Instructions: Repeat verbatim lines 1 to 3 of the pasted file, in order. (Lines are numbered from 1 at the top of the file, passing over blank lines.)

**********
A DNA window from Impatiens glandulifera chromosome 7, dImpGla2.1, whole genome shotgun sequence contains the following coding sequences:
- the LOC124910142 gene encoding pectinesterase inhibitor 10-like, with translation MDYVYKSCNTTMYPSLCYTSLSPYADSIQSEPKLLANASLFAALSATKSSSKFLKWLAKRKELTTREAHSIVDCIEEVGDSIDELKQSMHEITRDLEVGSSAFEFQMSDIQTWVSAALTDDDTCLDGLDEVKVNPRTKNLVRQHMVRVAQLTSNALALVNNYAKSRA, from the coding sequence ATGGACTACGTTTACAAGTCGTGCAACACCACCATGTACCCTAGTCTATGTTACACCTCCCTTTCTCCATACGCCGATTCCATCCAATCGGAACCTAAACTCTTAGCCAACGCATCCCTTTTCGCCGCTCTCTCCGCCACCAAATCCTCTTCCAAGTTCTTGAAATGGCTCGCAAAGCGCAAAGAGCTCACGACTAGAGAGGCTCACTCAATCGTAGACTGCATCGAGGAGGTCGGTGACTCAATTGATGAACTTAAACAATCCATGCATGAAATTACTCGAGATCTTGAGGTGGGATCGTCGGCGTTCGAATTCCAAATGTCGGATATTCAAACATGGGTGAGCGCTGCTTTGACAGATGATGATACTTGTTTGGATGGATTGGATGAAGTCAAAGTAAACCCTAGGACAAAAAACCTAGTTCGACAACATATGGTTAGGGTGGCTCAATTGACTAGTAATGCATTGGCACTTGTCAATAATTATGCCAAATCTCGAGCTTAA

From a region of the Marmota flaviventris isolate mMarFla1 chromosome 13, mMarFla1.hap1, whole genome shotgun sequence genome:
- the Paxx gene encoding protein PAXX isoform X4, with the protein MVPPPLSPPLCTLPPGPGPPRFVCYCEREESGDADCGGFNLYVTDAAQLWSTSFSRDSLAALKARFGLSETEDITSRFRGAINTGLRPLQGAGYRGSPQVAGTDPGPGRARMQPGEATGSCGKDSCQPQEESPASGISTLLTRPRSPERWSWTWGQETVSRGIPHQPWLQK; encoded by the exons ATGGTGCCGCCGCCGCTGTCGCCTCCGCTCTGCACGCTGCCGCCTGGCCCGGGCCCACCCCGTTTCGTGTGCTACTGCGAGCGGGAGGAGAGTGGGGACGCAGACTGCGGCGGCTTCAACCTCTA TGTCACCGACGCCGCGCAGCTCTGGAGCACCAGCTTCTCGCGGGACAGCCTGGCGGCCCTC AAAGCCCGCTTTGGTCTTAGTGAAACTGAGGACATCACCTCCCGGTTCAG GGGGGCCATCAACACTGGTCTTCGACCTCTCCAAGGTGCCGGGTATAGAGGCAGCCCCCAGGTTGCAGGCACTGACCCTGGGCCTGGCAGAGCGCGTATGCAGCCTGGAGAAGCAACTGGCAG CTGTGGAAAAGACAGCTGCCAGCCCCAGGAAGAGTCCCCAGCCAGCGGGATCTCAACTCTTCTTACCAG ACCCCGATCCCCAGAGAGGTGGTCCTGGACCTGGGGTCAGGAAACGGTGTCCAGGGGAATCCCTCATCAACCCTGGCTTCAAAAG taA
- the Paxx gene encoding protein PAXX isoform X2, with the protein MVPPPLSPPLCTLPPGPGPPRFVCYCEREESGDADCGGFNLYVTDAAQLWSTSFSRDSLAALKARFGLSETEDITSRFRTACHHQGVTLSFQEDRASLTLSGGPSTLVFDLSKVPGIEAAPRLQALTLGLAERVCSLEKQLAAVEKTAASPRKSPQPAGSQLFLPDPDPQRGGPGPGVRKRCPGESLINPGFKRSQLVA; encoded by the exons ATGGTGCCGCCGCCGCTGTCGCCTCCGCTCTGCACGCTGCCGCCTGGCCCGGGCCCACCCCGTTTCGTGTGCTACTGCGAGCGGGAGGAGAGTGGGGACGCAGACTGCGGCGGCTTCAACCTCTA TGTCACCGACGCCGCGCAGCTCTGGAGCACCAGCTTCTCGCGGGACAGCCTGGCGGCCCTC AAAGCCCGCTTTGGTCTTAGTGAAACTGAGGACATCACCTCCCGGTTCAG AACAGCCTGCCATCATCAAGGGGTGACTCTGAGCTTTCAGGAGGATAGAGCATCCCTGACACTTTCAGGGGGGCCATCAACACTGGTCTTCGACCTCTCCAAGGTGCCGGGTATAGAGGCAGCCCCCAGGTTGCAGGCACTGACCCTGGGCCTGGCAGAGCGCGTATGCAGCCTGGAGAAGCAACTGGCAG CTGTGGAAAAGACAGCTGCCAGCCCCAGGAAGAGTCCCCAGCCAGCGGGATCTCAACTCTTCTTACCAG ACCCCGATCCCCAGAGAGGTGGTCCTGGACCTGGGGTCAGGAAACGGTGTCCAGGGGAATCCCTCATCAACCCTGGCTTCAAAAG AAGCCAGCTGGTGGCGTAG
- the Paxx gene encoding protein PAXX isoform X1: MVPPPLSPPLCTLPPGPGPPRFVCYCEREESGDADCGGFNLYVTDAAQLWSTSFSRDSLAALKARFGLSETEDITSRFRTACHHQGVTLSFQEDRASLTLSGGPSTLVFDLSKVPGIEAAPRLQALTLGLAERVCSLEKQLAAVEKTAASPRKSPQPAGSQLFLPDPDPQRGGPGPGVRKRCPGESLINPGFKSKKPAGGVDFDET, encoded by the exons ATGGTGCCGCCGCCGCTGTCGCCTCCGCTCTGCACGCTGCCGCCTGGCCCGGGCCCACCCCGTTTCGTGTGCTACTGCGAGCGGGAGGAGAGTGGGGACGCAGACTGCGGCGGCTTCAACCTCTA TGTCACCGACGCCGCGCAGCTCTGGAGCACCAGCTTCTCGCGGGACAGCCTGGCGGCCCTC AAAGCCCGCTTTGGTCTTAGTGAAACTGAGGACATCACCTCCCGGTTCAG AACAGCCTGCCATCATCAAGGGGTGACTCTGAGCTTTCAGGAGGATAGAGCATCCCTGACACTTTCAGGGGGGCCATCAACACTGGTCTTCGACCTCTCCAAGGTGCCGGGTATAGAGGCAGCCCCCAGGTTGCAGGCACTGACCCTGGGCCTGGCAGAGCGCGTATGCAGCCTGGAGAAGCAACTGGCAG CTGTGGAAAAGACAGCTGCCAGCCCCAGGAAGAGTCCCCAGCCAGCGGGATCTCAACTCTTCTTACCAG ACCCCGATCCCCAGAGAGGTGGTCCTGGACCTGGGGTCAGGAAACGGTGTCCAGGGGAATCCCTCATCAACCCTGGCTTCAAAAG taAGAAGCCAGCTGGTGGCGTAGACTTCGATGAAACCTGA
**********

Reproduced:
A DNA window from Impatiens glandulifera chromosome 7, dImpGla2.1, whole genome shotgun sequence contains the following coding sequences:
- the LOC124910142 gene encoding pectinesterase inhibitor 10-like, with translation MDYVYKSCNTTMYPSLCYTSLSPYADSIQSEPKLLANASLFAALSATKSSSKFLKWLAKRKELTTREAHSIVDCIEEVGDSIDELKQSMHEITRDLEVGSSAFEFQMSDIQTWVSAALTDDDTCLDGLDEVKVNPRTKNLVRQHMVRVAQLTSNALALVNNYAKSRA, from the coding sequence ATGGACTACGTTTACAAGTCGTGCAACACCACCATGTACCCTAGTCTATGTTACACCTCCCTTTCTCCATACGCCGATTCCATCCAATCGGAACCTAAACTCTTAGCCAACGCATCCCTTTTCGCCGCTCTCTCCGCCACCAAATCCTCTTCCAAGTTCTTGAAATGGCTCGCAAAGCGCAAAGAGCTCACGACTAGAGAGGCTCACTCAATCGTAGACTGCATCGAGGAGGTCGGTGACTCAATTGATGAACTTAAACAATCCATGCATGAAATTACTCGAGATCTTGAGGTGGGATCGTCGGCGTTCGAATTCCAAATGTCGGATATTCAAACATGGGTGAGCGCTGCTTTGACAGATGATGATACTTGTTTGGATGGATTGGATGAAGTCAAAGTAAACCCTAGGACAAAAAACCTAGTTCGACAACATATGGTTAGGGTGGCTCAATTGACTAGTAATGCATTGGCACTTGTCAATAATTATGCCAAATCTCGAGCTTAA

From a region of the Marmota flaviventris isolate mMarFla1 chromosome 13, mMarFla1.hap1, whole genome shotgun sequence genome: